Thursday, 1 March 2012

You Probably Shan't Go To The Ball, But What Does That Matter?

I heard today that some mothers want to ban their children from reading such stories as Cinderella. Though I can see wherer they're coming from - poor down-trodden Cinders does all the housework but in end is unrealistically rewarded with man, money blah blah... - to me, banning ancient stories is madness.

It's fair to say that I think the whole 'Disney Princess' bullshit that my daughter so loves is wrong, in many ways. Disney has a lot to answer for. The shallow ideals of the stories, all the tat merchandise that is bought, making her think she is beautiful because she looks like any one of these characters. I'm all for her learning through roleplay & makebelieve but where do I draw the line? Yeah, I do wish I could stop it sometimes & I do my best to limit it. She is beautiful as she is, a pretty little girl in her little girl dresses. Children are innocent & they should remain so for as long as possible, in my opinion. Of course I'm not saying you should not educate your children in the ways of the world, but you must allow them the freedom to enjoy their childhood for as long as they need & for as long as is appropriate. Isn't that what we all want for out children? But is controlling what they are exposed to allowing them full enjoyment of childhood? I suppose that would entirely depend on what society lobs their way.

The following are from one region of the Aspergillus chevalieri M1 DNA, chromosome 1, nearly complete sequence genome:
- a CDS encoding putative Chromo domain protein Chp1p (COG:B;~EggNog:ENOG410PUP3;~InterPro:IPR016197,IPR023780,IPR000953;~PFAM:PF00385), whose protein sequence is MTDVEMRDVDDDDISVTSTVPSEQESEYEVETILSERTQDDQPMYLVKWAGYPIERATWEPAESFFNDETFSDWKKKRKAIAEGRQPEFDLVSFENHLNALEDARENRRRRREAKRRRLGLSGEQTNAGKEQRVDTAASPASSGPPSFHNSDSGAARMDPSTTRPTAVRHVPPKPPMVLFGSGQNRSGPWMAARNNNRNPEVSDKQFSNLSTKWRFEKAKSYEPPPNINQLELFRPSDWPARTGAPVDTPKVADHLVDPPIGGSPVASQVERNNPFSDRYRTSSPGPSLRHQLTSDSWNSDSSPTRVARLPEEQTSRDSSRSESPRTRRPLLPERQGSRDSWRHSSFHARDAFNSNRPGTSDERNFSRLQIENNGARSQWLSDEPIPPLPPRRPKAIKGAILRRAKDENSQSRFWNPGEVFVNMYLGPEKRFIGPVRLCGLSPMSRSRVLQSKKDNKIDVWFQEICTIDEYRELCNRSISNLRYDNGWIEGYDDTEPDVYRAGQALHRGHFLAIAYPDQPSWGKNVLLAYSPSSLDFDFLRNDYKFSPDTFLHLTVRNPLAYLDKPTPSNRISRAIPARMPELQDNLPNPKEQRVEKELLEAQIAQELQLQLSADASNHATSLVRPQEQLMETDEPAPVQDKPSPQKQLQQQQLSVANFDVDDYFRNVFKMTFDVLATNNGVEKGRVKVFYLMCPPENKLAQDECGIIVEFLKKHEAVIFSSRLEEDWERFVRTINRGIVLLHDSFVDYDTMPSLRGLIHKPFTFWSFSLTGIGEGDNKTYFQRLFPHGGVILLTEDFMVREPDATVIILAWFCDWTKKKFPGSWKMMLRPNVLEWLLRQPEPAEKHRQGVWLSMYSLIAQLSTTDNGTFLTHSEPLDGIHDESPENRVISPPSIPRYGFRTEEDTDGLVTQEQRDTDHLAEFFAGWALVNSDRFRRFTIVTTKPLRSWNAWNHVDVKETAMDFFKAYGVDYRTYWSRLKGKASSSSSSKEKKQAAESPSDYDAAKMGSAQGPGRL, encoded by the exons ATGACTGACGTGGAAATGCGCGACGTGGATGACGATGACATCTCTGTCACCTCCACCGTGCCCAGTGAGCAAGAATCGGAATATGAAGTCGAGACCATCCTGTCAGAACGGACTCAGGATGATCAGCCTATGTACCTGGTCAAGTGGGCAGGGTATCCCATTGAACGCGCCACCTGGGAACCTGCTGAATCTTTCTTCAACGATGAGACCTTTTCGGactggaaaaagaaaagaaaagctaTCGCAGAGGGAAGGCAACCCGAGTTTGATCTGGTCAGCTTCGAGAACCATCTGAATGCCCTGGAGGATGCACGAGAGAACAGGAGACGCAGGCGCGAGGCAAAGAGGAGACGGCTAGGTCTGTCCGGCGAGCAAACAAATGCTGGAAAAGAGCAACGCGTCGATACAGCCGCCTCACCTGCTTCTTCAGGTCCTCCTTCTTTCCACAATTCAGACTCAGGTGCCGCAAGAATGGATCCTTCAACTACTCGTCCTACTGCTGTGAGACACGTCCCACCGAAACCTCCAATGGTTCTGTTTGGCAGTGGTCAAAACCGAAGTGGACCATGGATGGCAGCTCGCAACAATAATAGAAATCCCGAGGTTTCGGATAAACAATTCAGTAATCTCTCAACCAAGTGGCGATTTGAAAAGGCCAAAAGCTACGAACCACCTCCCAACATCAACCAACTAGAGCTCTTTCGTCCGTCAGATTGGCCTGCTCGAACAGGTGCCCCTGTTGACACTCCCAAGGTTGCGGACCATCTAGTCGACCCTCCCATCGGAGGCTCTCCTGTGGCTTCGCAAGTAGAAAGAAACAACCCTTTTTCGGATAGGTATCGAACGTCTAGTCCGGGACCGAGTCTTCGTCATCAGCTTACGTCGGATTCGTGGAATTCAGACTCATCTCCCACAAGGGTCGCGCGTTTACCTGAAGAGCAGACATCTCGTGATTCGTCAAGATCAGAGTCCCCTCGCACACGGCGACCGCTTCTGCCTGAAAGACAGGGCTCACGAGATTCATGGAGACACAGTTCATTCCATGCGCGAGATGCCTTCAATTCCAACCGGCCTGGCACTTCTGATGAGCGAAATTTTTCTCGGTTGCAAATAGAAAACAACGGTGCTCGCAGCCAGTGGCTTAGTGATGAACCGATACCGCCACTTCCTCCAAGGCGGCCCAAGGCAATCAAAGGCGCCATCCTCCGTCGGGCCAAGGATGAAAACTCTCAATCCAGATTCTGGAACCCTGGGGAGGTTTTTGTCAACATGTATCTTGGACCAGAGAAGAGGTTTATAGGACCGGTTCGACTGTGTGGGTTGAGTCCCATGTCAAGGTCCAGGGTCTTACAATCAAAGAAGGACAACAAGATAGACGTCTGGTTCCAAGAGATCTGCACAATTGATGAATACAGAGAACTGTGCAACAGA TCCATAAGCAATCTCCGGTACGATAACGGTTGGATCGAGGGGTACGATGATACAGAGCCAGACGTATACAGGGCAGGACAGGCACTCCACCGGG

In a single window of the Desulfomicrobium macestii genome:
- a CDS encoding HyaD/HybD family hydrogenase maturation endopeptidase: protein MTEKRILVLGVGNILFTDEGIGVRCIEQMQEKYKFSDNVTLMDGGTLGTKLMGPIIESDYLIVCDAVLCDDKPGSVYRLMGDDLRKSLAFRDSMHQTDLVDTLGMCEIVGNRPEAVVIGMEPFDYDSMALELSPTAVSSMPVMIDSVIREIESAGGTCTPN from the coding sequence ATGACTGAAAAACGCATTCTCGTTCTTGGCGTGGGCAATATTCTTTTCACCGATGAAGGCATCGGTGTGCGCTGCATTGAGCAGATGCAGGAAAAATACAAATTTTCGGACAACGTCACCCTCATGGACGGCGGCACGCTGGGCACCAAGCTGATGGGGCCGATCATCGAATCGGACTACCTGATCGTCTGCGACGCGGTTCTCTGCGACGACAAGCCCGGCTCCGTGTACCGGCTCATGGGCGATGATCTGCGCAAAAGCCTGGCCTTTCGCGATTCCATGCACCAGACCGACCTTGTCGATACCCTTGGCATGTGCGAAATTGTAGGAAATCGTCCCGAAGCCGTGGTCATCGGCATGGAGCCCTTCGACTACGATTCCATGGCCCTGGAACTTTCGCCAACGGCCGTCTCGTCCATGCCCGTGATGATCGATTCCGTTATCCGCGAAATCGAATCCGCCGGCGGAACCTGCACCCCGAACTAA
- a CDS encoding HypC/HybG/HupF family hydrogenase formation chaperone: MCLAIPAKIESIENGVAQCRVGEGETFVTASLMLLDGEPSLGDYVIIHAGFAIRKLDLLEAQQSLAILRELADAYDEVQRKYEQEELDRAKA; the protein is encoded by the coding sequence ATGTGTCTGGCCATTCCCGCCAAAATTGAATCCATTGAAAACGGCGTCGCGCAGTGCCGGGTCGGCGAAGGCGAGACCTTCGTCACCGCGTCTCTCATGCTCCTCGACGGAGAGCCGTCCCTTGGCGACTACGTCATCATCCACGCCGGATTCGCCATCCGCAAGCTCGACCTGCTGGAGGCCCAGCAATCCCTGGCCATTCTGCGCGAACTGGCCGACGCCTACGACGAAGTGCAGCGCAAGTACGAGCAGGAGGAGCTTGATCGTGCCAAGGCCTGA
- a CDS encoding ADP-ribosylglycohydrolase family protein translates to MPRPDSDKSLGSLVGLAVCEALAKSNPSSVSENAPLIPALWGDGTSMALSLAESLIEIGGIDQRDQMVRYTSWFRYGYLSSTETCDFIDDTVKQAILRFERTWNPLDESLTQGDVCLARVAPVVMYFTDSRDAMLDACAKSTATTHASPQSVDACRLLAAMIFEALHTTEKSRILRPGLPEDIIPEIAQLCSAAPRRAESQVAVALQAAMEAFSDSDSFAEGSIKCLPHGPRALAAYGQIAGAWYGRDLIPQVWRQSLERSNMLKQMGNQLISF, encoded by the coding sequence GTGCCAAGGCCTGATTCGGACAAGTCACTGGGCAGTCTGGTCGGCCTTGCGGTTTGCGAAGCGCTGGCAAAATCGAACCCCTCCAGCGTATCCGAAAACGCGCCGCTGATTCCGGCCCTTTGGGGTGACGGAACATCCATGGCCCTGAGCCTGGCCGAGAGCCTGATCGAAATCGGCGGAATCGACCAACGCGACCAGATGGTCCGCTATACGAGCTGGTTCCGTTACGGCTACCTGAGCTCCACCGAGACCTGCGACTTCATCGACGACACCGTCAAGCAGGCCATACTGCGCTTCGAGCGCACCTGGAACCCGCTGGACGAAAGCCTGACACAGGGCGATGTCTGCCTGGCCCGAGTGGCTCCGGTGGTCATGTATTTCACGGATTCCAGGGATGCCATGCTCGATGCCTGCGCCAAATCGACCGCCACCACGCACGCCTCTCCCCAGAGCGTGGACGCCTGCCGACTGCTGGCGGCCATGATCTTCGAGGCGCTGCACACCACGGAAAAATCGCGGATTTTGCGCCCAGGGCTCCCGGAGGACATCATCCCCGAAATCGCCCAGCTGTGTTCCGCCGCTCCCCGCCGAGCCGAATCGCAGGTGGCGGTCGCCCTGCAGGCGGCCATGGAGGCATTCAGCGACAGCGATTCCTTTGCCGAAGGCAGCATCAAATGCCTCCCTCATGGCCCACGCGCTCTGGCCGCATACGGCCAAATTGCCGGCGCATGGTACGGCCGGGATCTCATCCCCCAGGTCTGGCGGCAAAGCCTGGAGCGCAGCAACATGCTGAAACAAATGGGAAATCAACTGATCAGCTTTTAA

I detest the way in which our society encourages adults & children alike to buy into all this bullshit & think that being as grown up & beautiful & unrealistically successful is what they should strive for. For Christmas this year, at the tender age of three my daughter received presents of make up. I was appauled. But why should I be? I wear make up, I conform to society's expectations of me & I feel bad when I go out in public with bad skin & no face on. It is a fact of society & though I would like to change it, I cannot & so I do conform to an extent. This is not to say that I am a pacifist, far from it, but all this comes from somewhere. We want to look good in order to find a mate & reproduce, like many other creatures on this planet & this is our way of doing it & we have to accept this to a degree, however I do believe that there is way too much pressure on women & increasingly on men too to look unnaturally good & to live their lives in a certain, plastic way. Pressure to mutilate our bodies in order to please others. This is a step too far & I am afraid that it stems from an exposure to media from an early age. There is nothing I can do to stop the pressure that will inevitably be put onto my girls, but I can limit how they are exposed to it - we never owned a TV until we moved in with my OH, but even so, the girls hardly watch it. Maybe once a week, if that. They hardly want to either, but that is not to say they don't enjoy what they do watch. Sometimes I feel as though I should control what others buy the girls too but unfortunately I cannot, without being a dickhead about it - & what kind if example would that set? There is a fine line.